Sunday, November 11, 2012

Under 250: The Sound of My Voice

The Sound of My Voice is a sort of muddled variation on two of the three noticeably repeated themes that seem to have been preoccupying indie cinema (and occasionally seeping into the studios) since early last year.  Specifically: the nature of cult and the possibility of time travel (the third is, of course, the end of the world).   Another Earth's Brit Marling stars as Maggie, the quietly enigmatic leader of a mysterious cult.  Maggie claims to be from the year 2054, and the film approaches her claim from a position of doubt.  While Maggie is at the film's center, the story's framework is built around a couple's undercover attempt to crack the mystery from the inside. They want to to expose Maggie as a liar and make a name for themselves as they film a sneakily shot documentary.  It's an intriguing premise, and one that admittedly allows for some startling performances from its leads.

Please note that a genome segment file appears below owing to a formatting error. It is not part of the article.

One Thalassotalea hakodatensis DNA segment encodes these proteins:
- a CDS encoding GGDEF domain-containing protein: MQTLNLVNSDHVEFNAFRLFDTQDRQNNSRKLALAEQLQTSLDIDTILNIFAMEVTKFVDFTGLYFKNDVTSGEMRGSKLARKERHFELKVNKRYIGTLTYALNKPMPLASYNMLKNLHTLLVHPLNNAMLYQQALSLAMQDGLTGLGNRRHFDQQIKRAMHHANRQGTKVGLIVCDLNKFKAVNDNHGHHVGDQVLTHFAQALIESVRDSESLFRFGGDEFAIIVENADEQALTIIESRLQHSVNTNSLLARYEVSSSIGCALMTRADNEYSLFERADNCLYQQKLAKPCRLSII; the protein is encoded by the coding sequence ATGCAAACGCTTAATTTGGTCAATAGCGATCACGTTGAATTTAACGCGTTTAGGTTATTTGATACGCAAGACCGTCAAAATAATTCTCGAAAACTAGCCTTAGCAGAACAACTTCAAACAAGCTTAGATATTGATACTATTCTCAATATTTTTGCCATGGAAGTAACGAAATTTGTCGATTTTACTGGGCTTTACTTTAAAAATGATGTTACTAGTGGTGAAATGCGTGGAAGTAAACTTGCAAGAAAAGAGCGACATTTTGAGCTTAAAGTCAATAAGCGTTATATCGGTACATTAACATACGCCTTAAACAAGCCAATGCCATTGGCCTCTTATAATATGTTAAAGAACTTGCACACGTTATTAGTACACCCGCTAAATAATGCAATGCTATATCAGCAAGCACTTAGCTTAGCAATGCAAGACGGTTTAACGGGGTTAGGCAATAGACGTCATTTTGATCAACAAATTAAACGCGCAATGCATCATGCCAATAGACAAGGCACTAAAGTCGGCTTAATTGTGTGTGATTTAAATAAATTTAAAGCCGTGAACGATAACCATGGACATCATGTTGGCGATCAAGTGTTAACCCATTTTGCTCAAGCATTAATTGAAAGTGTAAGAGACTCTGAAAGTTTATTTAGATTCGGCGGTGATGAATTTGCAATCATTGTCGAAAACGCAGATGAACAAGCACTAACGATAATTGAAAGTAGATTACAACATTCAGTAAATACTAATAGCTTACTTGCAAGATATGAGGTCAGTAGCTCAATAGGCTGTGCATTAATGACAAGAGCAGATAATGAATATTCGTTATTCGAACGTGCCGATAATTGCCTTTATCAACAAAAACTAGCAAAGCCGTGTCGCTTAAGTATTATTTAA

As we get to know Maggie, as we get to see her maybe fumble or maybe not, as we first doubt her than wonder, as her possible motives may be revealed, the film carries itself with a cool intellectualism that seems, almost, to trick the viewer into subjugation.  The Sound of My Voice seems as though it's doing something clever, as though it's saying something new, but ultimately the ending belies its own uncertainty.  Where I don't have a problem with an unsatisfying or sudden conclusion, The Sound of My Voice has an ending that reads as though the filmmakers themselves actually couldn't decide which possible ending they wanted to run with and decided to try instead to leave it up to the audience.  Problem is...usually there aren't this many threads left hanging at the moment of supposed resolution.  See it for the middle section, don't say I didn't warn you.

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